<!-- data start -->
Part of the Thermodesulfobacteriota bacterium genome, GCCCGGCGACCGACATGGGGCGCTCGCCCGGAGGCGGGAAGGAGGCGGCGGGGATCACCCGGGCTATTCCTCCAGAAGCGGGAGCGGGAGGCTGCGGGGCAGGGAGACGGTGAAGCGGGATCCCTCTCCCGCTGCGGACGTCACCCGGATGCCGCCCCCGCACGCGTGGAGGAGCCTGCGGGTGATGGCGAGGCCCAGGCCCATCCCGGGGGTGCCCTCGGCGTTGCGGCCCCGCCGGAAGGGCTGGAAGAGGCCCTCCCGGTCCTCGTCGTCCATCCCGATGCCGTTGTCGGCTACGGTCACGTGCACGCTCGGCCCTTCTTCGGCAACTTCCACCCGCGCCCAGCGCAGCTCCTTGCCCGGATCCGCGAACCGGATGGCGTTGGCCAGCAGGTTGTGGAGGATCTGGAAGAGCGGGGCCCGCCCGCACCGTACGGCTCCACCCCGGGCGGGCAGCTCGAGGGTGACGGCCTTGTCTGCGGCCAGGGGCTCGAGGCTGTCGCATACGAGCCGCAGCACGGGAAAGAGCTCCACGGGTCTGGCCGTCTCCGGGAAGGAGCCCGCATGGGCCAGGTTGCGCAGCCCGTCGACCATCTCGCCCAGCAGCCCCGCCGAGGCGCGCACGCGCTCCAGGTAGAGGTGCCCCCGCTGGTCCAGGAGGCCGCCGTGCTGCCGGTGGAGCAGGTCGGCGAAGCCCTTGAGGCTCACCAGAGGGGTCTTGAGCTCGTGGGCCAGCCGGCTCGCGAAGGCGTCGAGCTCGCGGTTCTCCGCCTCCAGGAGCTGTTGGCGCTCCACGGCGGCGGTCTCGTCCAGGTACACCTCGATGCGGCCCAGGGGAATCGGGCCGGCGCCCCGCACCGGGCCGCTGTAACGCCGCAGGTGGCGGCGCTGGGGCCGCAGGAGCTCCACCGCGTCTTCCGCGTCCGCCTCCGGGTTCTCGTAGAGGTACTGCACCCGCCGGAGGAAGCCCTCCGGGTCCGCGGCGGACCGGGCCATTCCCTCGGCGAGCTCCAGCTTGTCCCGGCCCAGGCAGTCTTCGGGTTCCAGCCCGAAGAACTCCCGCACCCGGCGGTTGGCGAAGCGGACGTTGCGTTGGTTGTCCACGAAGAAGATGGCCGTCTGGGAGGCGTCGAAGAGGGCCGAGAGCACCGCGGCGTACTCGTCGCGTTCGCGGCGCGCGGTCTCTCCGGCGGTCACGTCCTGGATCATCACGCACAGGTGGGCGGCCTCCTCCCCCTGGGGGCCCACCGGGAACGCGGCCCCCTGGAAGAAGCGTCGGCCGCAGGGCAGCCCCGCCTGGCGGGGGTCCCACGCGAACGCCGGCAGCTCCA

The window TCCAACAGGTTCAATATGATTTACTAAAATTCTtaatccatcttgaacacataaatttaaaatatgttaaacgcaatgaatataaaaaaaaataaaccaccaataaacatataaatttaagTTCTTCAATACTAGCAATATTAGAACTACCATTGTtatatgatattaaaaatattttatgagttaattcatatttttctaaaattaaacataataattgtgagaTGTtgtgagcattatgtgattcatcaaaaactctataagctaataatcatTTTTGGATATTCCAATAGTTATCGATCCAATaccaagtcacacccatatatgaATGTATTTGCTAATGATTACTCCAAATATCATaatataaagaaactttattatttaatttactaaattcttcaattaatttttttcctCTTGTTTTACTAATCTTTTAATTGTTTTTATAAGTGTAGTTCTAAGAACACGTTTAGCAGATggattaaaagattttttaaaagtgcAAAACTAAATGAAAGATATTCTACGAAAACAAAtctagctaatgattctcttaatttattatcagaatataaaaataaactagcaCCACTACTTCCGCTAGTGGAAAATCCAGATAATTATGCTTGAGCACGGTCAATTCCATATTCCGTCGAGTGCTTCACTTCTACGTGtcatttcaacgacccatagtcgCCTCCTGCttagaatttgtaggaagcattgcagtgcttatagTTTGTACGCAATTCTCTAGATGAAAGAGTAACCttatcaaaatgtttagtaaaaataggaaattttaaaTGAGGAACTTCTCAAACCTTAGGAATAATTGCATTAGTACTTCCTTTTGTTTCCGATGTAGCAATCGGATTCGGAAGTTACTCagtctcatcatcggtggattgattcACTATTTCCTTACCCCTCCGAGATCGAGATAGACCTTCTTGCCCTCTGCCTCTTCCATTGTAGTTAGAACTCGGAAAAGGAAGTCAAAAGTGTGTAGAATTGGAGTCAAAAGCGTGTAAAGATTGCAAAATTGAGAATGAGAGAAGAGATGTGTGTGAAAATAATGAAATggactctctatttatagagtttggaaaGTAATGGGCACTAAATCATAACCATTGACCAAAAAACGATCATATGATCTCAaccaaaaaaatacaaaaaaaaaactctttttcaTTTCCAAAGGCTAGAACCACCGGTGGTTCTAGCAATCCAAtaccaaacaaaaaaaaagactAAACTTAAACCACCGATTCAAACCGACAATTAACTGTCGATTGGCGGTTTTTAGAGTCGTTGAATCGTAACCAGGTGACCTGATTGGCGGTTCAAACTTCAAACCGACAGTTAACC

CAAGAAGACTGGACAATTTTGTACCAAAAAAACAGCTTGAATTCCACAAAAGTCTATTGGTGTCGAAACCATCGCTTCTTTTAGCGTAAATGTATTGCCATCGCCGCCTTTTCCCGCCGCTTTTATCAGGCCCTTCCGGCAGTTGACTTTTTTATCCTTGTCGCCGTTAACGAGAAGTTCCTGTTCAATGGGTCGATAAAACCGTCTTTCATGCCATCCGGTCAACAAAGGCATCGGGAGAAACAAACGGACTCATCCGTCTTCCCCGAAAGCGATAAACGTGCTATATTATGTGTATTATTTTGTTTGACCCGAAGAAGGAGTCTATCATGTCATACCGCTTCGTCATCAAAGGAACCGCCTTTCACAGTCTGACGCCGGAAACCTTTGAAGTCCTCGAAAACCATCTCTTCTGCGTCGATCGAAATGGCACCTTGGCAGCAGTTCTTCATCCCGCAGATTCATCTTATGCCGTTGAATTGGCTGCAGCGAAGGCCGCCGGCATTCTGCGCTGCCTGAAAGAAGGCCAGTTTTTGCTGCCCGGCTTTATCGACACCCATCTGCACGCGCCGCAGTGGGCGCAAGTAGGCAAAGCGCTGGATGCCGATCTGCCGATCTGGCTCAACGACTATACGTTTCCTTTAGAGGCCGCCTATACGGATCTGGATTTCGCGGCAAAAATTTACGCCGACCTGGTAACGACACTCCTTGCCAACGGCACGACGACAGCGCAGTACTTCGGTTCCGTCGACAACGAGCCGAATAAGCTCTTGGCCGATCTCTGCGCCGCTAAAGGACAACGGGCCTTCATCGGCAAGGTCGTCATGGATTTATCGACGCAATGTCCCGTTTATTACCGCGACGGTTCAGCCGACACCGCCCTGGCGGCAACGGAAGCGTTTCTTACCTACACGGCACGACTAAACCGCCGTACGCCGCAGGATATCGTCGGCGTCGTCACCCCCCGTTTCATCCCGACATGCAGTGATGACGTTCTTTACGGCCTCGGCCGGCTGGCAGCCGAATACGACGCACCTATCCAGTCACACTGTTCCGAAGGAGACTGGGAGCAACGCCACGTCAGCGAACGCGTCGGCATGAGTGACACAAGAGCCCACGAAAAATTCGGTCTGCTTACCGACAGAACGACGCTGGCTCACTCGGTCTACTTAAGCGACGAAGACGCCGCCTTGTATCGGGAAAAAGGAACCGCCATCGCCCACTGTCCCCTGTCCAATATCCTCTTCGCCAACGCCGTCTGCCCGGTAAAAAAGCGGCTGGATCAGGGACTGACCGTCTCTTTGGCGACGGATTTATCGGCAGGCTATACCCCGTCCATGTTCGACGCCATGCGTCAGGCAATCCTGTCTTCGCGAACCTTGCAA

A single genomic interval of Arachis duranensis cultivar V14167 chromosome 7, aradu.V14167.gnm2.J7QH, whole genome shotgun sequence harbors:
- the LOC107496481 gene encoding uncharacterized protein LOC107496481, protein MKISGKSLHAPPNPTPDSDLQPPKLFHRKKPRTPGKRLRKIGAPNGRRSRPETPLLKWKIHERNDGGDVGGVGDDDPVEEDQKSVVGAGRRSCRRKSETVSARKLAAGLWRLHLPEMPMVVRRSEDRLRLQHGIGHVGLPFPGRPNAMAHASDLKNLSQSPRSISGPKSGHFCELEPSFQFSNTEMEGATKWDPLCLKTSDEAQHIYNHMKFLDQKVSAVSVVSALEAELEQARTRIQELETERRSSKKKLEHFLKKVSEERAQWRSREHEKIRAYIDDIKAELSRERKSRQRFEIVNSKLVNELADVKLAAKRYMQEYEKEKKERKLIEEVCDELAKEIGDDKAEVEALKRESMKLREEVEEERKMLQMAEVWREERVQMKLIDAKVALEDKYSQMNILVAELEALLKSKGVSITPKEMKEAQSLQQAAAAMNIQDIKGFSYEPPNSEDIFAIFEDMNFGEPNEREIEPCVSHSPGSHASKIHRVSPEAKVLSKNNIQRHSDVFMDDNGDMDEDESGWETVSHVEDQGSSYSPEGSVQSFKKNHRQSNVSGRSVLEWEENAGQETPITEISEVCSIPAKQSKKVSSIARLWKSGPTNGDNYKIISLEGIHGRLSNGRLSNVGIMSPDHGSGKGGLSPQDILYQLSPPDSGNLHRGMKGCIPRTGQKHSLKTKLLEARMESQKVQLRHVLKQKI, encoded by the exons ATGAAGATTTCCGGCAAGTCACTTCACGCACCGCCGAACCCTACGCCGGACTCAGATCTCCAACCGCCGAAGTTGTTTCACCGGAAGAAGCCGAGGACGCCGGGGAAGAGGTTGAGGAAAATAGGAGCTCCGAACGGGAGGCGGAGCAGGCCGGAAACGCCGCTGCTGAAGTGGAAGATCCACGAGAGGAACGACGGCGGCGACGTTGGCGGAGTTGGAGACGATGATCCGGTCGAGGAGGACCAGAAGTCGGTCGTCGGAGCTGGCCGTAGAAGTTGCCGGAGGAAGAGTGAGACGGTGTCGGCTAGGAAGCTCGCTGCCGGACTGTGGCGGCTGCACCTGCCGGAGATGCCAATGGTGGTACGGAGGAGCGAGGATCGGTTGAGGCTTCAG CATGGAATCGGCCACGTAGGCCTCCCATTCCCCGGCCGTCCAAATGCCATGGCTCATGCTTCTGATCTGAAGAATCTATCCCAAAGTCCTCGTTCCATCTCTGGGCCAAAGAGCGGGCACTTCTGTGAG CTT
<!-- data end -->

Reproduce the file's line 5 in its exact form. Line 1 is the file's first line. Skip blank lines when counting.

- the LOC107496481 gene encoding uncharacterized protein LOC107496481, protein MKISGKSLHAPPNPTPDSDLQPPKLFHRKKPRTPGKRLRKIGAPNGRRSRPETPLLKWKIHERNDGGDVGGVGDDDPVEEDQKSVVGAGRRSCRRKSETVSARKLAAGLWRLHLPEMPMVVRRSEDRLRLQHGIGHVGLPFPGRPNAMAHASDLKNLSQSPRSISGPKSGHFCELEPSFQFSNTEMEGATKWDPLCLKTSDEAQHIYNHMKFLDQKVSAVSVVSALEAELEQARTRIQELETERRSSKKKLEHFLKKVSEERAQWRSREHEKIRAYIDDIKAELSRERKSRQRFEIVNSKLVNELADVKLAAKRYMQEYEKEKKERKLIEEVCDELAKEIGDDKAEVEALKRESMKLREEVEEERKMLQMAEVWREERVQMKLIDAKVALEDKYSQMNILVAELEALLKSKGVSITPKEMKEAQSLQQAAAAMNIQDIKGFSYEPPNSEDIFAIFEDMNFGEPNEREIEPCVSHSPGSHASKIHRVSPEAKVLSKNNIQRHSDVFMDDNGDMDEDESGWETVSHVEDQGSSYSPEGSVQSFKKNHRQSNVSGRSVLEWEENAGQETPITEISEVCSIPAKQSKKVSSIARLWKSGPTNGDNYKIISLEGIHGRLSNGRLSNVGIMSPDHGSGKGGLSPQDILYQLSPPDSGNLHRGMKGCIPRTGQKHSLKTKLLEARMESQKVQLRHVLKQKI, encoded by the exons ATGAAGATTTCCGGCAAGTCACTTCACGCACCGCCGAACCCTACGCCGGACTCAGATCTCCAACCGCCGAAGTTGTTTCACCGGAAGAAGCCGAGGACGCCGGGGAAGAGGTTGAGGAAAATAGGAGCTCCGAACGGGAGGCGGAGCAGGCCGGAAACGCCGCTGCTGAAGTGGAAGATCCACGAGAGGAACGACGGCGGCGACGTTGGCGGAGTTGGAGACGATGATCCGGTCGAGGAGGACCAGAAGTCGGTCGTCGGAGCTGGCCGTAGAAGTTGCCGGAGGAAGAGTGAGACGGTGTCGGCTAGGAAGCTCGCTGCCGGACTGTGGCGGCTGCACCTGCCGGAGATGCCAATGGTGGTACGGAGGAGCGAGGATCGGTTGAGGCTTCAG CATGGAATCGGCCACGTAGGCCTCCCATTCCCCGGCCGTCCAAATGCCATGGCTCATGCTTCTGATCTGAAGAATCTATCCCAAAGTCCTCGTTCCATCTCTGGGCCAAAGAGCGGGCACTTCTGTGAG CTT